Clean water – bridging science and society

Water scarcity is a growing environmental problem. Today, more than 650 million people live without access to clean water. This has serious consequences to human health and also hinders social and economic development. In China, for example, the problem is so great that it is no longer possible to start new industries. That is why IVL’s engagement in water and wastewater treatment technologies has taken off to such a degree.

Effective water treatment methods

Hammarby Sjöstadsverk, our unique pilot and demonstration facility, tests and develops innovative water and wastewater technologies. The overarching goals are to develop purification processes that are more energy and resource efficient, reduce emissions of greenhouse gases, and exploit the natural resources that end up in sewage treatment plants.

One example of this research is the development and testing of membrane technology for wastewater treatment implemented at Hammarby Sjöstadsverk by IVL and Stockholm Water. This will lead to Stockholm having the world's largest membrane filter plant that will lead to a greatly increased capacity at Henriksdal Wastewater Treatment Plant, lower phosphorus and nitrogen emissions and may even make it possible to purge drug residues from output water.

New toxins and pollutants

When researchers discovered that fish caught near wastewater treatment plants had ingested large amounts of drugs, IVL intensified efforts to develop cost-efficient methods to purify wastewater from pharmaceutical residues. Some of these methods are currently being tested with good results at full-scale treatment plants.

IVL researchers have also been deeply involved in a project to identify the presence of PFOS, a now banned substance used in fire foam at fire-drill sites. The project received much attention when it was discovered that drinking water across the country had been contaminated with PFOS.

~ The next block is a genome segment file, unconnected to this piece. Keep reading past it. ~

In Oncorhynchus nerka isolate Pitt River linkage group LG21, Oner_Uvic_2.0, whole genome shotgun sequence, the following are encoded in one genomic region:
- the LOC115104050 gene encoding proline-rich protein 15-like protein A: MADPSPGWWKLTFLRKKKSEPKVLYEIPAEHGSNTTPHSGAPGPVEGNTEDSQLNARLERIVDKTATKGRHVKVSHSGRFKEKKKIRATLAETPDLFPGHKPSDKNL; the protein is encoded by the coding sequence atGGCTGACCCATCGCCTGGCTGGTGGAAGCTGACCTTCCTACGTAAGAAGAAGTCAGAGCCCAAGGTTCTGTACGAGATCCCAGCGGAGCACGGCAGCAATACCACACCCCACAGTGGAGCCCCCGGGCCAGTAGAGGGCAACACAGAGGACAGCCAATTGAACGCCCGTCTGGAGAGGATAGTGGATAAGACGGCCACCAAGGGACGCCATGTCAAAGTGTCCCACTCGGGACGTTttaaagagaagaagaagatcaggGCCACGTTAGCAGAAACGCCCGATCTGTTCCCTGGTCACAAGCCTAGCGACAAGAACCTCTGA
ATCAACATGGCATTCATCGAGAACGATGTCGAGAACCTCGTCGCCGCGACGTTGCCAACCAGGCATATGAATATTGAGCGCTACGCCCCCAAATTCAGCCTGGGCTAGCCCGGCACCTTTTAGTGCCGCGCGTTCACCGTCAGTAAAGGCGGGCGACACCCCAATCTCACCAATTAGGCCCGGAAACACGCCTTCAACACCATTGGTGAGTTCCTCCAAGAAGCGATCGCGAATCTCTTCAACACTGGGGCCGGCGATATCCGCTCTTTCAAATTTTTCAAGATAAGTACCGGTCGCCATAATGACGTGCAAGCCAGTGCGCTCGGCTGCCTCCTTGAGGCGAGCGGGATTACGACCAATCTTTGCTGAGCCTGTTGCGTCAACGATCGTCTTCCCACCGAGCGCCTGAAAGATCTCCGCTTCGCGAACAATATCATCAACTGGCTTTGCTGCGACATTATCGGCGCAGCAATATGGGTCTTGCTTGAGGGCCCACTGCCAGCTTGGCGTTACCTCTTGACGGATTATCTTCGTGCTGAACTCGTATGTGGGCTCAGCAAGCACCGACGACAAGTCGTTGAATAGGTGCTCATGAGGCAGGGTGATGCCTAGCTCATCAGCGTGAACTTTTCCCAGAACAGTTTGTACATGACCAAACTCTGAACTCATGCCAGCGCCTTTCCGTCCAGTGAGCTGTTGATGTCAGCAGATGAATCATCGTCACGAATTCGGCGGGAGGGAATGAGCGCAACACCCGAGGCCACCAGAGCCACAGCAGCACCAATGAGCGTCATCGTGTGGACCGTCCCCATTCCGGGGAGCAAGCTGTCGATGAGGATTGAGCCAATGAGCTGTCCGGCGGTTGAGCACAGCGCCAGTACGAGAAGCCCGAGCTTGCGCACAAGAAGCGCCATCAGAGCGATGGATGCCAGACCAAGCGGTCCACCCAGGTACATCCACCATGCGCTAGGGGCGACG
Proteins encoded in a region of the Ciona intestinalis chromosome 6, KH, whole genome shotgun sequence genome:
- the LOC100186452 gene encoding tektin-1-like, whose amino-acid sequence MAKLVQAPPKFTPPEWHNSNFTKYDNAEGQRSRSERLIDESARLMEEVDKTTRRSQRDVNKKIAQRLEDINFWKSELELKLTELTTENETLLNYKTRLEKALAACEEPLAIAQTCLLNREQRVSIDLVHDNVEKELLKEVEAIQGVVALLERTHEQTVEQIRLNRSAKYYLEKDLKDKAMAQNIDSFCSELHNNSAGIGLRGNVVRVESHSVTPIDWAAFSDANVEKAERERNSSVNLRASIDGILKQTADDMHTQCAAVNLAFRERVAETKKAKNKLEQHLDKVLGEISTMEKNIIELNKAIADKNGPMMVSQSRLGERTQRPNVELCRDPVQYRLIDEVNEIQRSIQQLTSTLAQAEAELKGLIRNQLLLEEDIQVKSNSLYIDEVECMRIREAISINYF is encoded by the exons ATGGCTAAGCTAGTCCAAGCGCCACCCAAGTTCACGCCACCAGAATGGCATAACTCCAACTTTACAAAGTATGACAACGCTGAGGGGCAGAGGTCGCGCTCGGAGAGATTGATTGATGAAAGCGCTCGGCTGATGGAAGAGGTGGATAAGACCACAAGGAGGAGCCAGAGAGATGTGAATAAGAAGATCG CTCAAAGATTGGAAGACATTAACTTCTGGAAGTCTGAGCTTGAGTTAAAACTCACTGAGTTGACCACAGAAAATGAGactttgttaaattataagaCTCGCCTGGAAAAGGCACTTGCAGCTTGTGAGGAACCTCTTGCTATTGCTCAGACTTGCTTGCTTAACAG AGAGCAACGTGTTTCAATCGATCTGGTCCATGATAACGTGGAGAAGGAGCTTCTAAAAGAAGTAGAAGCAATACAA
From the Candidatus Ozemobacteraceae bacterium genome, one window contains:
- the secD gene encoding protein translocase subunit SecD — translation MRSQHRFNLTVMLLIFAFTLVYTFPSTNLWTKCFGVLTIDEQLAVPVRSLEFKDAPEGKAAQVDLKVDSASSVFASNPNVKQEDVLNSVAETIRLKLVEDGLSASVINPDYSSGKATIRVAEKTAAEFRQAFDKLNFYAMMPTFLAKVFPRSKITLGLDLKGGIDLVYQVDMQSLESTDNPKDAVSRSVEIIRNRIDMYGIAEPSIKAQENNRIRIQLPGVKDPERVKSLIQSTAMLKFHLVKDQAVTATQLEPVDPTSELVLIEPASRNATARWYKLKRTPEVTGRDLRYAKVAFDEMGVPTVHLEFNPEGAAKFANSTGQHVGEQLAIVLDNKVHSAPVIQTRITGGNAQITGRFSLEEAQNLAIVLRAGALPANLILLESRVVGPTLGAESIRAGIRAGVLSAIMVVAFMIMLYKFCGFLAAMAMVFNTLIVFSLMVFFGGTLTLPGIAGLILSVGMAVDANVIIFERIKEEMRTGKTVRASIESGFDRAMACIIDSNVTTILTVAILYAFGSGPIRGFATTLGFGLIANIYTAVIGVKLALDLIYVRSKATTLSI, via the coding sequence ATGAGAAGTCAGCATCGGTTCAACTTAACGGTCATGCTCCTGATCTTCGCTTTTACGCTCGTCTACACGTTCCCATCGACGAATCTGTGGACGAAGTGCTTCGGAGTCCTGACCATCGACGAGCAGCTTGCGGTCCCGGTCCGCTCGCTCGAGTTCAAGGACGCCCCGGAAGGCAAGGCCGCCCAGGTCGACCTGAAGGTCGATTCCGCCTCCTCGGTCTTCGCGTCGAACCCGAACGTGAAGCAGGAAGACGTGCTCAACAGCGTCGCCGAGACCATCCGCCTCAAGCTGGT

Micro debris pollutes the marine environment

More than ten years ago, scientists discovered elevated levels of small, barely visible particles in the oceans. IVL researchers have concentrated on particles down to one hundredth of a millimetre, as they suspect these are most harmful to animals and humans due to the fact that they act as contaminant carriers. These small particles are about the same size as plankton and end up the food chain when they are ingested by animals.

IVL's marine scientists have developed methods for detecting and analysing micro debris and this has made it possible to identify its sources— something that was previously difficult to do. It is principally coastal cities that spread micro debris to the marine environment via storm water, municipal sewage and various forms of combustion.

The goal of IVL's micro debris research is to establish a basis for the development of efficient treatment technologies for both wastewater, stormwater and combustion particles emitted by smokestacks and combustion engines. Much of the developmental work is carried out at Hammarby Sjöstadsverk.

Toward circular thinking — water recycling

The overarching goal of the activities underway at Hammarby Sjöstadsverk is that all water leaving the treatment plant is so clean that it can be recycled — so pure that it is drinkable. This may become a necessity in those countries that are on the verge of depleting their groundwater reserves completely.

A vision is also utilizing the resources that wastewater contains and turning treatment plants into production facilities, not only able to deliver clean water for recycling but also capable of generating bioenergy and extracting nutrients that can safely be returned to nature. Only then will we have a water treatment technology suitable for a sustainable society.